Sunday, May 18, 2014

SantaFe Corwith Yard

Update: 1989 video.

1938 Aerial Photo from ILHAP
SantaFe's extension of its main line from Kansas City to Chicago included the construction of the Corwith Yard in 1887. Midwest Compass and Wikipedia note that this yard at Pershing Road (39th Street) & Kedzie Avenue was the world's largest when it was constructed. With adjacent parking and buildings it covers nearly a square mile of land. Livestock trains would serve the nearby Union Stock Yards.

In the early 50s the yard was reconstructed to remove the old steam engine facilities, including a 35-stall roundhouse, and place the new buildings around the edge so that the maximum number of classification tracks could be placed in the middle. The above Compass link has an overhead aerial view before the reconstruction because you can see the roundhouse. Since this yard is the terminus of all SantaFe freight trains, the new buildings include extensive engine servicing and storage facilities. The new freight house was the first to include a "Towveyor" system operated on the endless cable principle (see above link for a picture). It served six tracks and could hold 156 freight cars. The right side of the above referenced picture is the north side of the yard and connects to the SantaFe tracks. The south side end of the yard had connections to the Indiana Harbor Belt, Belt Railway of Chicago, Grand Trunk Western, and the CR&I RR. The hump is at the south end. A study of resources indicates that by the early 90s, the 1952 facilities are still present, 2 more freight houses had been built, and TOFC facilities had been added to the east.

Since then, several of the classification tracks have been converted to more TOFC loading tracks that use rubber-tired gantry cranes and the name has changed to Corwith Intermodal Facility. The 2000 lifts done a day handle much more freight on the same surface area than the old freight-house/boxcar system handled. The old freight house area in the southwest part of the yard is now used by a JB Hunt Regional Terminal.

Update:
David M Laz posted
Taking care of diesels!The Atchinson, Topeka & Santa Fe Corwith Yard engine terminal.
David M Laz posted
Corwith Intermodal Rail Yard Chicago Photograph by Steve Gadomski
Brian Morgan posted
Corwith Yard North. End of the line.Mark Leininger Wow! Terminal building in background. Corwith tower #1Brian Morgan That scheme is from the 1940's and 1950's. That is the BFC perishable from Bakersfield via Barstow to Chicago.Brian Morgan Just think they used to run six trains a day from Bakersfield for Chicago Eastbound with pure perishable loads throughout the entire consists. Assured fifth day delivery from California to Chicago.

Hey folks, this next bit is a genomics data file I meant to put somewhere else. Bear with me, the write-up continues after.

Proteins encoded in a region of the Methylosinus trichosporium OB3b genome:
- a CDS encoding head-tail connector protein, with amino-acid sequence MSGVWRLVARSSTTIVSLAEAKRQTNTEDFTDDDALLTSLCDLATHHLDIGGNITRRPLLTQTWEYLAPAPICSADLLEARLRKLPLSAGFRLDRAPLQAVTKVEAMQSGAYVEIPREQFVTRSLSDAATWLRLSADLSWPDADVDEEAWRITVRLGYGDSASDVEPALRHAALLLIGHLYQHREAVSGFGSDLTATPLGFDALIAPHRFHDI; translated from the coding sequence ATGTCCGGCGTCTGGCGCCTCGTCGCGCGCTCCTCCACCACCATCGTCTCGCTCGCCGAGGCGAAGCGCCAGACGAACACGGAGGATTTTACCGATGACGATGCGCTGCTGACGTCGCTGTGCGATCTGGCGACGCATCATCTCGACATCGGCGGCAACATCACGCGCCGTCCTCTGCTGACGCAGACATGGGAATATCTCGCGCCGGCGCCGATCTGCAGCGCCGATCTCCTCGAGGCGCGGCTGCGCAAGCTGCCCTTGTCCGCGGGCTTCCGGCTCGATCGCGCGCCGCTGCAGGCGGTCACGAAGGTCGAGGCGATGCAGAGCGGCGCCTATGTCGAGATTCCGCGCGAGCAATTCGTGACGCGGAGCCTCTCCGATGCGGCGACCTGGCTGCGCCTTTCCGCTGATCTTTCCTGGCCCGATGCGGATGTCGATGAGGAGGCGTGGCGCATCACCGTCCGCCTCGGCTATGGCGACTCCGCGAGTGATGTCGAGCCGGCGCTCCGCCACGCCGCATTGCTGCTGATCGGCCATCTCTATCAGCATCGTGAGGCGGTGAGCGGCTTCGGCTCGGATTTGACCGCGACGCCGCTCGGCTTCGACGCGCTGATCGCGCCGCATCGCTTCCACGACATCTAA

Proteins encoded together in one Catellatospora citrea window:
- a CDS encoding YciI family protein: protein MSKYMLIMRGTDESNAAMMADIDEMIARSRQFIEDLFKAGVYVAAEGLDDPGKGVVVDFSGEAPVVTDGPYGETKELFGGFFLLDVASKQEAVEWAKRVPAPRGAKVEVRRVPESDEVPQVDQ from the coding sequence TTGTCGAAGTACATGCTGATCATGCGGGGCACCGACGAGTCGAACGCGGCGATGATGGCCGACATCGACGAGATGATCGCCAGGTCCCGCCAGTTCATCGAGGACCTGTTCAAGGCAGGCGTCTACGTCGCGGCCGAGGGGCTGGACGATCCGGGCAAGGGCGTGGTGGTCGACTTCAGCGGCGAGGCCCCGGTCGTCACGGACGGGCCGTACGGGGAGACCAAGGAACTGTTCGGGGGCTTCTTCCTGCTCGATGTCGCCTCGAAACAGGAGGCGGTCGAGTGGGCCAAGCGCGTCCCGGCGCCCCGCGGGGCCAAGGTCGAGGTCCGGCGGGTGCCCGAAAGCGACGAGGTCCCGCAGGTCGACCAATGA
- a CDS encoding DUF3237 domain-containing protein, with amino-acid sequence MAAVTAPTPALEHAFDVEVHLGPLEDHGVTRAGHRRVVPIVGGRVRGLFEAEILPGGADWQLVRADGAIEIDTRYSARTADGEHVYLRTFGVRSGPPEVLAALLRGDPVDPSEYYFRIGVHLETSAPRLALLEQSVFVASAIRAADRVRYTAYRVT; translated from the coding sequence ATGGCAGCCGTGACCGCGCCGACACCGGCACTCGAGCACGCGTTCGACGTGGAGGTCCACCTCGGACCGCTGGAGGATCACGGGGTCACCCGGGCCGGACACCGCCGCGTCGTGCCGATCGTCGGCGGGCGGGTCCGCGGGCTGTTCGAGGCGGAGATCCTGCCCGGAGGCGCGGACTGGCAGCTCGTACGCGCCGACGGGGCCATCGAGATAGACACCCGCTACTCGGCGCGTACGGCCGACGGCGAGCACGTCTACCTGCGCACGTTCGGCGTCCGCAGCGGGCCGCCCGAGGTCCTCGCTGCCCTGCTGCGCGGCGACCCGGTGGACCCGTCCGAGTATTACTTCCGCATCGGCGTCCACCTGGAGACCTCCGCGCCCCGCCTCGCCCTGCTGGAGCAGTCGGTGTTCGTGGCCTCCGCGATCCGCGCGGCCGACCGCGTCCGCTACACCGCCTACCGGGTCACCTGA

[
I quoted several more comments, then I decided to delete them an suggest that you follow the "posted" link. The comments are dense with interesting information.]
Mike Croy posted
Here is an overview of the "new" Corwith yard as seen on the cover of the Santa Fe's 64th. annual report.
This view includes the new freight houses.

Mike Croy posted
Cover of a company pamphlet featuring the Santa Fe Corwith yard.
Jerry Jackson posted
Corwith, sometime in 1991.
[Before 2001 and some railfans doing silly (dangerous) things, it was easy to get access to railroad facilities to take pictures.]
Jerry Jackson posted
Loco Service Area, Corwith, 1988.
In response to a question about the "silver tanks," Jerry added a couple of comments:

Jerry Jackson commented on his posting
Sand tanks, gravity fed and heated in the winter.
Jerry Jackson commented on his posting
All Diesels have sand tanks located at both ends. The sand is gravity fed to the wheels, some are controlled automatically depending on wheel slip, some manually depending on the age of the Diesel and other factors. Pardon the SOO LINE photo, but this pic is worth 1000 words.
Jerry Jackson posted two photos with the comment:
Waycar Wednesday: Waycars get shoved off to the caboose tracks at Corwith Yard back in 88, IIRC. Back then, chat a bit, sign a release and don't be a twit. "Can we go out on the roof?" Sure thing.The crews and people at Corwith were outstanding to your visitors back then. My kids and I have fond memories from there. Great people.
1

2
Mike Croy posted

Mike Croy posted
[Note the smokestack configuration of the Crawford Generating Plant in the left background.]
Chuck Guzik posted
Sorry about poor quality....but this is an old photo taken before I could afford a decent camera. Back in the days when Railroads were approachable and actually helped young railfans learn. Taken from Corwith tower in Chicago around the early 1980s. The "B&O man" as they called it leaving Corwith and headed back east on the "IN". Strange move in that the B&O transfer pulled north of Ash St and backed west to the "wye" over I-55 and backed into the yard. Lots of auto parts flowed on this transfer. When done, caboose hopped back the very same way to the B&OCT and back to Barr yd. Great guys around Corwith at this time!

Mike Croy posted four 1967 engine photos and a caboose.

Mike Croy posted about the Mechanical Temperature Control (refrigerated cars) area.

J.B. Hunt wants a 3rd-party review of the division of revenues between it and BNSF. )Some Facebook comments.)

No comments:

Post a Comment